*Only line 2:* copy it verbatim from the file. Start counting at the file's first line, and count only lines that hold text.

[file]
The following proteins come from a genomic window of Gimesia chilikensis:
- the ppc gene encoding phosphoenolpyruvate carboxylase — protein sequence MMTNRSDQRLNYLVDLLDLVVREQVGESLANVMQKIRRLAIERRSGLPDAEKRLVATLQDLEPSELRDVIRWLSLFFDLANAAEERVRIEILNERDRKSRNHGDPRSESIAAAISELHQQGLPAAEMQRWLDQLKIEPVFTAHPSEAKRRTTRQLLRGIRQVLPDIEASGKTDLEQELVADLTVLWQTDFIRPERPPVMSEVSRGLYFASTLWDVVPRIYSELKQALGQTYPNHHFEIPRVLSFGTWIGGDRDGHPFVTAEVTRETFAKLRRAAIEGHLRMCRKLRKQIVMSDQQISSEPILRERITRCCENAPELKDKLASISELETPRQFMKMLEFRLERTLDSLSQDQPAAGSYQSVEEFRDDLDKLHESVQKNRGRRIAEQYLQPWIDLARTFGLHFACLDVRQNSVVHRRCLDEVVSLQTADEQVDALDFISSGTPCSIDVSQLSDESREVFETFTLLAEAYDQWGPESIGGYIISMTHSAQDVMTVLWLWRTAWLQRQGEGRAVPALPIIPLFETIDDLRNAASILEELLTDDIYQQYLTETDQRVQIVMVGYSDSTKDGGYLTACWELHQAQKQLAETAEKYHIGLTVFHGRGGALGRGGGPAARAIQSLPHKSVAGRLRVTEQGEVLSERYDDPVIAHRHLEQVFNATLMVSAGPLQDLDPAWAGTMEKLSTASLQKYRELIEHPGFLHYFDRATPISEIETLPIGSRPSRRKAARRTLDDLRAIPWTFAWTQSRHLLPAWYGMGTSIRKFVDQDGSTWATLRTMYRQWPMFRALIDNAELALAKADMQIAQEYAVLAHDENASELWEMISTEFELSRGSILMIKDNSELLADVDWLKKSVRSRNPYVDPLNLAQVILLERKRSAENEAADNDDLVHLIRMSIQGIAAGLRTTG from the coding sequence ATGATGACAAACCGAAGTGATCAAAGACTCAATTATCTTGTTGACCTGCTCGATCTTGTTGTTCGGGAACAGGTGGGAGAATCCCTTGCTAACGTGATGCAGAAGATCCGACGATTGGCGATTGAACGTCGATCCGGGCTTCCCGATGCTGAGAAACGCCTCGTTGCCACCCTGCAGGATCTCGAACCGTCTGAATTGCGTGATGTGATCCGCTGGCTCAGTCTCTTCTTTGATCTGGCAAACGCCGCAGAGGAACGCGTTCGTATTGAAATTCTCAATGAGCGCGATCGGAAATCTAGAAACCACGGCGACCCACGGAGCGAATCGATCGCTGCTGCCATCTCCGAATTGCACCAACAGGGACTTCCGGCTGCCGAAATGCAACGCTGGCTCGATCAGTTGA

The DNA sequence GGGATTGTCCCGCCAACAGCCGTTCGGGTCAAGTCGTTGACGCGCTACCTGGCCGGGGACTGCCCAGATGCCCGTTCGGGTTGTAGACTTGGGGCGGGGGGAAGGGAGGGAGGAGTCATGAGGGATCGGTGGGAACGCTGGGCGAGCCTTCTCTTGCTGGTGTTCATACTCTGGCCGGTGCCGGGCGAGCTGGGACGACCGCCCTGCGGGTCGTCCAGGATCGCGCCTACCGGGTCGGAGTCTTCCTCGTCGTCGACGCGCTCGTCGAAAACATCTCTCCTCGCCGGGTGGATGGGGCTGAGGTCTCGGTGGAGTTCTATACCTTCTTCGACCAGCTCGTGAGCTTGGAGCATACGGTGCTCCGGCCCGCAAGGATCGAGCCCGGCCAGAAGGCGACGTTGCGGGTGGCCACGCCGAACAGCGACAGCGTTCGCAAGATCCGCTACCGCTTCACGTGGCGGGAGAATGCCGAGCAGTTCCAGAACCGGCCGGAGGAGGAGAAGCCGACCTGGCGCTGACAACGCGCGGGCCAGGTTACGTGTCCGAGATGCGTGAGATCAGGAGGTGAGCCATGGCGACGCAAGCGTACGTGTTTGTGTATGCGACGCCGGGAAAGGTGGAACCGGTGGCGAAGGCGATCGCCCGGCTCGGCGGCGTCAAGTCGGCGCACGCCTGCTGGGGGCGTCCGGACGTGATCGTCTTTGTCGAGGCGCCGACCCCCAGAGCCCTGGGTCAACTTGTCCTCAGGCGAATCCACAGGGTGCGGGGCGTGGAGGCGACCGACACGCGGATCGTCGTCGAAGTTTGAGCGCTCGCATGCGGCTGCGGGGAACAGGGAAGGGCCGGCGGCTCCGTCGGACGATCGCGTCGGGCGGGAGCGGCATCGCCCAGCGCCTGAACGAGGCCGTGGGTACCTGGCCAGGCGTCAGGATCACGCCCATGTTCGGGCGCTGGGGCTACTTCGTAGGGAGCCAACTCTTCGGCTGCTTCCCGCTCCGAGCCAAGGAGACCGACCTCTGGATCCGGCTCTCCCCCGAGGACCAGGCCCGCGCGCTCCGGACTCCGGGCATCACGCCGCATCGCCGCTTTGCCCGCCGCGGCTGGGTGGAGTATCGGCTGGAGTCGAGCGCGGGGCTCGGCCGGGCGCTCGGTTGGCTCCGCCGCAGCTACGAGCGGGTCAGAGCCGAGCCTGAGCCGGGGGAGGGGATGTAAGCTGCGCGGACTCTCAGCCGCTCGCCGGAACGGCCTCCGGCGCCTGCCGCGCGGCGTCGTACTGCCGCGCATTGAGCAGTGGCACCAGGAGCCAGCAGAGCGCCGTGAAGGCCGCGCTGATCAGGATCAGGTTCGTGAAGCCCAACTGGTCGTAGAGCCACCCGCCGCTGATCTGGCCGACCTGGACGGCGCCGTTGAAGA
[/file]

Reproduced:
- the ppc gene encoding phosphoenolpyruvate carboxylase — protein sequence MMTNRSDQRLNYLVDLLDLVVREQVGESLANVMQKIRRLAIERRSGLPDAEKRLVATLQDLEPSELRDVIRWLSLFFDLANAAEERVRIEILNERDRKSRNHGDPRSESIAAAISELHQQGLPAAEMQRWLDQLKIEPVFTAHPSEAKRRTTRQLLRGIRQVLPDIEASGKTDLEQELVADLTVLWQTDFIRPERPPVMSEVSRGLYFASTLWDVVPRIYSELKQALGQTYPNHHFEIPRVLSFGTWIGGDRDGHPFVTAEVTRETFAKLRRAAIEGHLRMCRKLRKQIVMSDQQISSEPILRERITRCCENAPELKDKLASISELETPRQFMKMLEFRLERTLDSLSQDQPAAGSYQSVEEFRDDLDKLHESVQKNRGRRIAEQYLQPWIDLARTFGLHFACLDVRQNSVVHRRCLDEVVSLQTADEQVDALDFISSGTPCSIDVSQLSDESREVFETFTLLAEAYDQWGPESIGGYIISMTHSAQDVMTVLWLWRTAWLQRQGEGRAVPALPIIPLFETIDDLRNAASILEELLTDDIYQQYLTETDQRVQIVMVGYSDSTKDGGYLTACWELHQAQKQLAETAEKYHIGLTVFHGRGGALGRGGGPAARAIQSLPHKSVAGRLRVTEQGEVLSERYDDPVIAHRHLEQVFNATLMVSAGPLQDLDPAWAGTMEKLSTASLQKYRELIEHPGFLHYFDRATPISEIETLPIGSRPSRRKAARRTLDDLRAIPWTFAWTQSRHLLPAWYGMGTSIRKFVDQDGSTWATLRTMYRQWPMFRALIDNAELALAKADMQIAQEYAVLAHDENASELWEMISTEFELSRGSILMIKDNSELLADVDWLKKSVRSRNPYVDPLNLAQVILLERKRSAENEAADNDDLVHLIRMSIQGIAAGLRTTG from the coding sequence ATGATGACAAACCGAAGTGATCAAAGACTCAATTATCTTGTTGACCTGCTCGATCTTGTTGTTCGGGAACAGGTGGGAGAATCCCTTGCTAACGTGATGCAGAAGATCCGACGATTGGCGATTGAACGTCGATCCGGGCTTCCCGATGCTGAGAAACGCCTCGTTGCCACCCTGCAGGATCTCGAACCGTCTGAATTGCGTGATGTGATCCGCTGGCTCAGTCTCTTCTTTGATCTGGCAAACGCCGCAGAGGAACGCGTTCGTATTGAAATTCTCAATGAGCGCGATCGGAAATCTAGAAACCACGGCGACCCACGGAGCGAATCGATCGCTGCTGCCATCTCCGAATTGCACCAACAGGGACTTCCGGCTGCCGAAATGCAACGCTGGCTCGATCAGTTGA